Prom went well for Funny Delightful Son. Then, the following Tuesday, after I picked him up from school, I could tell something was up when he volunteered to go grocery shopping with me. On the way to the store, he proceeded to tell me that his date's mother wanted Hubby and me to go to their home for a cookout. I thought, sure, sounds good. The next comment, though, caught me by surprise. Seems the cookout was to be a means for his date's mother to "further evaluate" Hubby. Apparently, the comment he'd made about drinking had bothered her so much that she found him "childish" and a bad influence. She was afraid her daughter might not be safe in coming to our home.

I went from laughing over the absurdity of the situation to being angry to being insulted. I thought who the eff does this woman think she is? I told Funny Delightful Son I found Other Mom's request completely insulting and no, Hubby and I would not attend the cookout. To this, Funny Delightful Son said, "Mom, I really, really like this girl. I hope to keep seeing her." I considered this and responded that I would do it for him, but I couldn't promise being nice. To this, Funny Delightful Son said, "Mom, I really, really like this girl." The earnest look in his eyes showed this to be true. I said I'd think about it and let him know.

Stay tuned for Part II of The Saga.

Thursday, July 31, 2014

Another Helmet Rant

Being a cyclist, I read a lot of articles about cycling and I listen to other cyclists talk about cycling, sometimes joining in the conversation. The articles I seek out range from outfitting the bike for long, touring rides to cycling safely alongside motorists to what to wear. Most often, I gain something helpful from the articles. Even the discussions with others can be fun as cycling really is fun, but I've come to realize I have very little patience for an argument I hear a lot: everyone should always wear a helmet. The "always wear a helmet" mantra seems to seep into every casual conversation with family, friends, and the women's cycling group of which I am a member (though I tend to stand on the sidelines with this group--that's another post for another time), and this is okay in and of itself. What's not okay is the snarky, snide, "those who don't wear helmets are stupid" tone that goes along with the conversation. Most often I ignore these comments, but it's becoming more and more difficult not to respond.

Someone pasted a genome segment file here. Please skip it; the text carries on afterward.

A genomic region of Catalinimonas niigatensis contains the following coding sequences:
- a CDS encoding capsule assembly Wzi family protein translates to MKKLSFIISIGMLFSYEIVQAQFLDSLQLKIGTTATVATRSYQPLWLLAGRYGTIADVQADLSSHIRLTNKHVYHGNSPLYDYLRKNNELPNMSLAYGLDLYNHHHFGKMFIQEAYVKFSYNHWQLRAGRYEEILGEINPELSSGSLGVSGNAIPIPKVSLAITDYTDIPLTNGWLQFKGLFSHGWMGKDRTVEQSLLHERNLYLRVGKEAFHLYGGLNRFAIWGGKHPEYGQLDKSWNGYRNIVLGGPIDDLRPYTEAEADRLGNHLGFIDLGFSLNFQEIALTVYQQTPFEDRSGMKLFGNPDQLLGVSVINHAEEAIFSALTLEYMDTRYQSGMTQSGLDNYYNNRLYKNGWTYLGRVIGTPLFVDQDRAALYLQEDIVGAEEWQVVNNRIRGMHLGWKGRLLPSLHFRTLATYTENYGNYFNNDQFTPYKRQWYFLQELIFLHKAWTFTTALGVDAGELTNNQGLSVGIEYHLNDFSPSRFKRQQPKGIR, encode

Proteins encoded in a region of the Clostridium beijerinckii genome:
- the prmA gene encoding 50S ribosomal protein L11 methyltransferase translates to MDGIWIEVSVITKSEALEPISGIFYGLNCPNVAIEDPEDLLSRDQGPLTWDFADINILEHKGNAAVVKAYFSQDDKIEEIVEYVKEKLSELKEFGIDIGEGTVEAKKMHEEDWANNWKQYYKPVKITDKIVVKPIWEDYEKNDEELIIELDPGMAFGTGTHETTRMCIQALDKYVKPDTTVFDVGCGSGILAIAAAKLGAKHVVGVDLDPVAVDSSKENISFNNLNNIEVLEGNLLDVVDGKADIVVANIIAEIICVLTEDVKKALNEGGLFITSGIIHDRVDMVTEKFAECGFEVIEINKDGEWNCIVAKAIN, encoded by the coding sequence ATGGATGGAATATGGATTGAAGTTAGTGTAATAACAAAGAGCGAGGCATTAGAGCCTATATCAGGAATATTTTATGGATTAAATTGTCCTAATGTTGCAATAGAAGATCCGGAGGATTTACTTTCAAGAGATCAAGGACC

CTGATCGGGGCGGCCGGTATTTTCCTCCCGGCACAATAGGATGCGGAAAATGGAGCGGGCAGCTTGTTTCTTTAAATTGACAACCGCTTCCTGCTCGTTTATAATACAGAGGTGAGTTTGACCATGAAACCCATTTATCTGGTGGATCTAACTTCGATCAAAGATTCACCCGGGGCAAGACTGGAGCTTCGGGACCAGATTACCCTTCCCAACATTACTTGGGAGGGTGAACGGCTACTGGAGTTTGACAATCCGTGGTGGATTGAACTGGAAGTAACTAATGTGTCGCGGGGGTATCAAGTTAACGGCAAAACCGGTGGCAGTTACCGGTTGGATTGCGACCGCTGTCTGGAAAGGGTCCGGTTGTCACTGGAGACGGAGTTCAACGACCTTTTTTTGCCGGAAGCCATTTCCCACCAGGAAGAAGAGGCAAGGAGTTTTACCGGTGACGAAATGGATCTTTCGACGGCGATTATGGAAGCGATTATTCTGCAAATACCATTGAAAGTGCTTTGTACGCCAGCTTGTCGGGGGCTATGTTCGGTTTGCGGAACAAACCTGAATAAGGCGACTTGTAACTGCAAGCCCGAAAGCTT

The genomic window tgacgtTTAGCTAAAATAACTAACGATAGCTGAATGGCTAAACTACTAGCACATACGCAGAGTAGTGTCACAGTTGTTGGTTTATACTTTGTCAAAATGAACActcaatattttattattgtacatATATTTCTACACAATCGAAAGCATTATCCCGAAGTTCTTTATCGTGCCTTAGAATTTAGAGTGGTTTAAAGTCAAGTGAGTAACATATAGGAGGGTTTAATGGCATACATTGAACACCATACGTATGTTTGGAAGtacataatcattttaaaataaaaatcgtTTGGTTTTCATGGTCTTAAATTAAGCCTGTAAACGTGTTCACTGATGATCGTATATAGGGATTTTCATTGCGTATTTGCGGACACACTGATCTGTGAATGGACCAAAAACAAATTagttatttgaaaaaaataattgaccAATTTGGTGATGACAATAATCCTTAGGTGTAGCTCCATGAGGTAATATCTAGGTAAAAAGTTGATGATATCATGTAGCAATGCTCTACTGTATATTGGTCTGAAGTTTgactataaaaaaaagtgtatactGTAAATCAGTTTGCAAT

I get that helmets protect the noggin. I do. That being said, I don't think I should have to wear a helmet every single time I'm on the bike. And I sure as heck don't think others should take it upon themselves to tell me how stupid I am for cycling sans helmet. If you are that person who feels the need to tell me I'm an idiot for taking such a risk, think about these four things before you open your mouth.

1.  Falling in the home can be fatal. In fact, the National Safety Council suggests that upwards of 25,000 people died from falling in their homes in 2009 (I know, I know--this was 5 years ago. I tried to find stats for 2013 but came up empty handed. I'm sure a more current number would be even higher anyway). This is scary stuff. We're in danger in our own homes! Should everyone wear a helmet while walking from the kitchen to the living room? Should everyone wear a helmet while taking a shower?